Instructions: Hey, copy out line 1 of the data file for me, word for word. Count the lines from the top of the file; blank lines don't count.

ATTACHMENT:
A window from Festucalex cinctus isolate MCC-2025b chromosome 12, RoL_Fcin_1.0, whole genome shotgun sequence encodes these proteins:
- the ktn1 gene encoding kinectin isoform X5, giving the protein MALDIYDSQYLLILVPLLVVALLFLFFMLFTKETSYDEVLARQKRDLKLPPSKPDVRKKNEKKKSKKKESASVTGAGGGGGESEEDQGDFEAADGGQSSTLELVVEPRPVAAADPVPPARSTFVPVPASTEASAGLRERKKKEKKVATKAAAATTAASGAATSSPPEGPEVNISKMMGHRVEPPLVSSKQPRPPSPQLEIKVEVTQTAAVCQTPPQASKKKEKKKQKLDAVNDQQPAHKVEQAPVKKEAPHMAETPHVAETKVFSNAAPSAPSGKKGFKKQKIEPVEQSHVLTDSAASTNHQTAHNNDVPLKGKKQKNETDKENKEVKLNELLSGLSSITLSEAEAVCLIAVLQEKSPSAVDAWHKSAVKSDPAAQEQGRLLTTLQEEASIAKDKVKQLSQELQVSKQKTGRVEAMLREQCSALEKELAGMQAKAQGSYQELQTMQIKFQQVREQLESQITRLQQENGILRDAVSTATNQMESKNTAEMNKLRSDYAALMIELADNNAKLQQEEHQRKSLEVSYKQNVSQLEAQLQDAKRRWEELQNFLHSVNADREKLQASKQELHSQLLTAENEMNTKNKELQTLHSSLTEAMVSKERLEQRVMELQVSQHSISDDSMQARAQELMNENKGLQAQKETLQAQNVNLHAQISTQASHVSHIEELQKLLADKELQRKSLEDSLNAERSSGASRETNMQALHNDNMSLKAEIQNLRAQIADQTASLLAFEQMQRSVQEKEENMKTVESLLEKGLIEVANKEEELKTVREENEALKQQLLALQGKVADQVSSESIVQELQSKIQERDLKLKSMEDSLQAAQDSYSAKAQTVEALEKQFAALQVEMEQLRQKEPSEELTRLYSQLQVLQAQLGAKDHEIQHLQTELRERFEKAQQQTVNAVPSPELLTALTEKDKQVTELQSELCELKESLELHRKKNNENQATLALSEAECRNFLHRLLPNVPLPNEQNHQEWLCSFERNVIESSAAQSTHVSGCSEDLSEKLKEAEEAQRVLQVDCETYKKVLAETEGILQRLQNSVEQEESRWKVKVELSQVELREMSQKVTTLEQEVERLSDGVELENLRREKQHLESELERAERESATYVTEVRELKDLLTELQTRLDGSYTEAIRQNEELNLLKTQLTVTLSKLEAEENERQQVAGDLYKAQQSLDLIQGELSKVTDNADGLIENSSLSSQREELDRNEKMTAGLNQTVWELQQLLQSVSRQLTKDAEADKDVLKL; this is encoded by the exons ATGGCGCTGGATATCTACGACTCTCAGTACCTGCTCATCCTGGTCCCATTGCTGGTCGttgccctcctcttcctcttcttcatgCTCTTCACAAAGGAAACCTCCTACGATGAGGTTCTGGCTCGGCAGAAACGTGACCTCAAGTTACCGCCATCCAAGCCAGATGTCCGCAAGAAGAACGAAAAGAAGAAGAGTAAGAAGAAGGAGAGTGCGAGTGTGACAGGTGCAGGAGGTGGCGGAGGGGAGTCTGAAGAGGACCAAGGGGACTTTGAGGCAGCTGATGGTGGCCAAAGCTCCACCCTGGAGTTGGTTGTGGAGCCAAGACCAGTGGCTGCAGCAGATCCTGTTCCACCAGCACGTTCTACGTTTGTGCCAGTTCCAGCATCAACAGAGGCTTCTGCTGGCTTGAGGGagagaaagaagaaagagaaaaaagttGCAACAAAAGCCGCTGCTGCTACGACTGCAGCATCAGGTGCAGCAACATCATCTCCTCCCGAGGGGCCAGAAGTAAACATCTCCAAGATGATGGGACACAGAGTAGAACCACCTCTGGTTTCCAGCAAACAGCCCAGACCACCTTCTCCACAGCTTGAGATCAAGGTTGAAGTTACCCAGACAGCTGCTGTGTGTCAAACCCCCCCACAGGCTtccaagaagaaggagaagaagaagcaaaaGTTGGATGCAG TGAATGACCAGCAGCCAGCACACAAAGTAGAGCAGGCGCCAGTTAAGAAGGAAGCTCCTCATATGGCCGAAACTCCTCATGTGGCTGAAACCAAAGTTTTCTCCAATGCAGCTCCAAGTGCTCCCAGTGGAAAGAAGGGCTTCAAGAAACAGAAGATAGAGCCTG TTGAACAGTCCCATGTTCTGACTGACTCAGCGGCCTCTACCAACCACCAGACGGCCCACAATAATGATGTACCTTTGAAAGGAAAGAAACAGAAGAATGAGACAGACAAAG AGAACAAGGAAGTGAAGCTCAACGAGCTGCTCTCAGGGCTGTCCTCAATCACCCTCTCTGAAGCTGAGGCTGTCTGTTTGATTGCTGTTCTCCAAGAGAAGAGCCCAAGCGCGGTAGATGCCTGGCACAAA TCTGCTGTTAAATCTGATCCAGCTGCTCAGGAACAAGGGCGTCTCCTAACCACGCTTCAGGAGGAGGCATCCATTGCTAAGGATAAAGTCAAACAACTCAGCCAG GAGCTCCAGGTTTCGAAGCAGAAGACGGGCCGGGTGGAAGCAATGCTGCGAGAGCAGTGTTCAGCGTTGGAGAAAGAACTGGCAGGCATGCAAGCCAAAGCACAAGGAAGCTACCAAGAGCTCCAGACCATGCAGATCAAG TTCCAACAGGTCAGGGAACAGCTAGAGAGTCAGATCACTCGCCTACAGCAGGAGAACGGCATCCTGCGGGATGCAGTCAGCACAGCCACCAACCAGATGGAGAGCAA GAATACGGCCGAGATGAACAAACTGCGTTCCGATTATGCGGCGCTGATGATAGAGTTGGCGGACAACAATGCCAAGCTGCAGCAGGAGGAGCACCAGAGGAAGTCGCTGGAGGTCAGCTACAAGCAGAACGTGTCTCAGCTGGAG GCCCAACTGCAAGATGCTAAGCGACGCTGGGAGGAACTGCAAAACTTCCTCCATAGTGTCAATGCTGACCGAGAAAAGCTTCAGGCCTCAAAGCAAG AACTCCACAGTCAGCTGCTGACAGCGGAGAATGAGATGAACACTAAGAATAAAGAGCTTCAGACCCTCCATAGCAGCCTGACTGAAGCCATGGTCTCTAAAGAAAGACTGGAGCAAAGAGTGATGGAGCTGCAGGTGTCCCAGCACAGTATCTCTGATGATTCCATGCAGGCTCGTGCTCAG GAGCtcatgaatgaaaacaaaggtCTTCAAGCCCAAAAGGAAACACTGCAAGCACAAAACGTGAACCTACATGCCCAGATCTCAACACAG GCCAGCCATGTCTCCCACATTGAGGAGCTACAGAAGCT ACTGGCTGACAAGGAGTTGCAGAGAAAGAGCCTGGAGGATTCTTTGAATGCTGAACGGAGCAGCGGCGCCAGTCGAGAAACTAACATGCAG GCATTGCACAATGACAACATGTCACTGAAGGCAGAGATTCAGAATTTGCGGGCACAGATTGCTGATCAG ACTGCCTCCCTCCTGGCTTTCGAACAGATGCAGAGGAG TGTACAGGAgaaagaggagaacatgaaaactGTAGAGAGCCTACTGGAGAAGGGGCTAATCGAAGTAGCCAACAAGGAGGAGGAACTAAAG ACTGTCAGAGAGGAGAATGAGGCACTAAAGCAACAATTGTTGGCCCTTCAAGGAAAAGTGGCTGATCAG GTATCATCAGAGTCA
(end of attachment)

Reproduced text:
A window from Festucalex cinctus isolate MCC-2025b chromosome 12, RoL_Fcin_1.0, whole genome shotgun sequence encodes these proteins: